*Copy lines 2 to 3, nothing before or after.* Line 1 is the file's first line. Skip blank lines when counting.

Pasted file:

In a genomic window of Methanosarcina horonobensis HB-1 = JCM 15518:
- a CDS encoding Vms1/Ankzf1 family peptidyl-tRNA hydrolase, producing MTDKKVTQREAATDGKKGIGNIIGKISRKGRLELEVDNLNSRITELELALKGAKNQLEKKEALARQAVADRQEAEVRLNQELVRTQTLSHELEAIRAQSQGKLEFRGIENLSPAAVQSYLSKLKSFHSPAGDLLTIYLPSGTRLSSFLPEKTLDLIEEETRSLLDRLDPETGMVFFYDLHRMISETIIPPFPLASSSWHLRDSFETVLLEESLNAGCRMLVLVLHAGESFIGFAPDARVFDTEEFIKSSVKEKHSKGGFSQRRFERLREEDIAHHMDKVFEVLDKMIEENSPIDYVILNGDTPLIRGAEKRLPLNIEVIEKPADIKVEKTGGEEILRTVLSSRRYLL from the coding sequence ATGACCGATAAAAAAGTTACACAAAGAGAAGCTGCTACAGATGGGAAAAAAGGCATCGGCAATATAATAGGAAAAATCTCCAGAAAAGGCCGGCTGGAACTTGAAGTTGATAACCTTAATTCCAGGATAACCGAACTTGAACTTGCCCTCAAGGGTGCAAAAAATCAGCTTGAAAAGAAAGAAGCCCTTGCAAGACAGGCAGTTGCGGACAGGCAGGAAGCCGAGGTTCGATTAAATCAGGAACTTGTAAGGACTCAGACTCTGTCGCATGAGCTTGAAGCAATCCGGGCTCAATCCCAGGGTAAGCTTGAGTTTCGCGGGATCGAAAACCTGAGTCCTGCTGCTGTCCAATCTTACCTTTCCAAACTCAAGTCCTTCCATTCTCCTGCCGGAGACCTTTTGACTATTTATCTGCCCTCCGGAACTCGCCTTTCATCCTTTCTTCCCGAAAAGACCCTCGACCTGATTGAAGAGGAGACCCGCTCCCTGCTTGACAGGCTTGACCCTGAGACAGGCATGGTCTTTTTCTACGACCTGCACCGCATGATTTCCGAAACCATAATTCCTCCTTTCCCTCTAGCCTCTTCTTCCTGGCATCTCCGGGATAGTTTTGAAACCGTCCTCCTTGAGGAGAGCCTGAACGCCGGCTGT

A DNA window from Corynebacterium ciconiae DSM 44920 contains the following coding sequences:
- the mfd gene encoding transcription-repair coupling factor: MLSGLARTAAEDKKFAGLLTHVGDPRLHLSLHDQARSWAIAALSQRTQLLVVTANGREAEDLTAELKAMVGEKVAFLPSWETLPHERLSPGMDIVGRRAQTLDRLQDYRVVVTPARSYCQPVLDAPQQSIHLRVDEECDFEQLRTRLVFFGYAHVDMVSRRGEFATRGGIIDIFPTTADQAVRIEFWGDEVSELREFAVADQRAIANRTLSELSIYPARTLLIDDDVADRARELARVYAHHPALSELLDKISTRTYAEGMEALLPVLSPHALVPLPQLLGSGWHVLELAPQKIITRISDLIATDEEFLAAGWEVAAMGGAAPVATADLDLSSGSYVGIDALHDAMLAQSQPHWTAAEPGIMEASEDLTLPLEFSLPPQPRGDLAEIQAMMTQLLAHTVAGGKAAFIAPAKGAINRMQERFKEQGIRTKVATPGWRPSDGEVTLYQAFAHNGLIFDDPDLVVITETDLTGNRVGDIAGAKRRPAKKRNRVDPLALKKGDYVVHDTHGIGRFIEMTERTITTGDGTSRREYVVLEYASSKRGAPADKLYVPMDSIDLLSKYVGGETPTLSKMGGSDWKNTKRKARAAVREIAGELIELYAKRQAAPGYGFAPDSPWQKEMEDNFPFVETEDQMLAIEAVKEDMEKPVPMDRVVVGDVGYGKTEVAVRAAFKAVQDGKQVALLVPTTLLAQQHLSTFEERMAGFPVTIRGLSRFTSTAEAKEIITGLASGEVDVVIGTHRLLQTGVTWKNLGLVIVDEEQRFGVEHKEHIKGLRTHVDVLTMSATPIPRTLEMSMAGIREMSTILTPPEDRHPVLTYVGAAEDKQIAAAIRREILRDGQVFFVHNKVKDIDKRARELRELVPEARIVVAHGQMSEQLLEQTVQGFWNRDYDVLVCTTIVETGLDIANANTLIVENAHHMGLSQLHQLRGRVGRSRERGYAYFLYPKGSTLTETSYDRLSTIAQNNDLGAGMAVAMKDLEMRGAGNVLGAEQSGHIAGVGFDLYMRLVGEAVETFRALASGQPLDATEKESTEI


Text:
- a CDS encoding Vms1/Ankzf1 family peptidyl-tRNA hydrolase, producing MTDKKVTQREAATDGKKGIGNIIGKISRKGRLELEVDNLNSRITELELALKGAKNQLEKKEALARQAVADRQEAEVRLNQELVRTQTLSHELEAIRAQSQGKLEFRGIENLSPAAVQSYLSKLKSFHSPAGDLLTIYLPSGTRLSSFLPEKTLDLIEEETRSLLDRLDPETGMVFFYDLHRMISETIIPPFPLASSSWHLRDSFETVLLEESLNAGCRMLVLVLHAGESFIGFAPDARVFDTEEFIKSSVKEKHSKGGFSQRRFERLREEDIAHHMDKVFEVLDKMIEENSPIDYVILNGDTPLIRGAEKRLPLNIEVIEKPADIKVEKTGGEEILRTVLSSRRYLL from the coding sequence ATGACCGATAAAAAAGTTACACAAAGAGAAGCTGCTACAGATGGGAAAAAAGGCATCGGCAATATAATAGGAAAAATCTCCAGAAAAGGCCGGCTGGAACTTGAAGTTGATAACCTTAATTCCAGGATAACCGAACTTGAACTTGCCCTCAAGGGTGCAAAAAATCAGCTTGAAAAGAAAGAAGCCCTTGCAAGACAGGCAGTTGCGGACAGGCAGGAAGCCGAGGTTCGATTAAATCAGGAACTTGTAAGGACTCAGACTCTGTCGCATGAGCTTGAAGCAATCCGGGCTCAATCCCAGGGTAAGCTTGAGTTTCGCGGGATCGAAAACCTGAGTCCTGCTGCTGTCCAATCTTACCTTTCCAAACTCAAGTCCTTCCATTCTCCTGCCGGAGACCTTTTGACTATTTATCTGCCCTCCGGAACTCGCCTTTCATCCTTTCTTCCCGAAAAGACCCTCGACCTGATTGAAGAGGAGACCCGCTCCCTGCTTGACAGGCTTGACCCTGAGACAGGCATGGTCTTTTTCTACGACCTGCACCGCATGATTTCCGAAACCATAATTCCTCCTTTCCCTCTAGCCTCTTCTTCCTGGCATCTCCGGGATAGTTTTGAAACCGTCCTCCTTGAGGAGAGCCTGAACGCCGGCTGT

A DNA window from Corynebacterium ciconiae DSM 44920 contains the following coding sequences: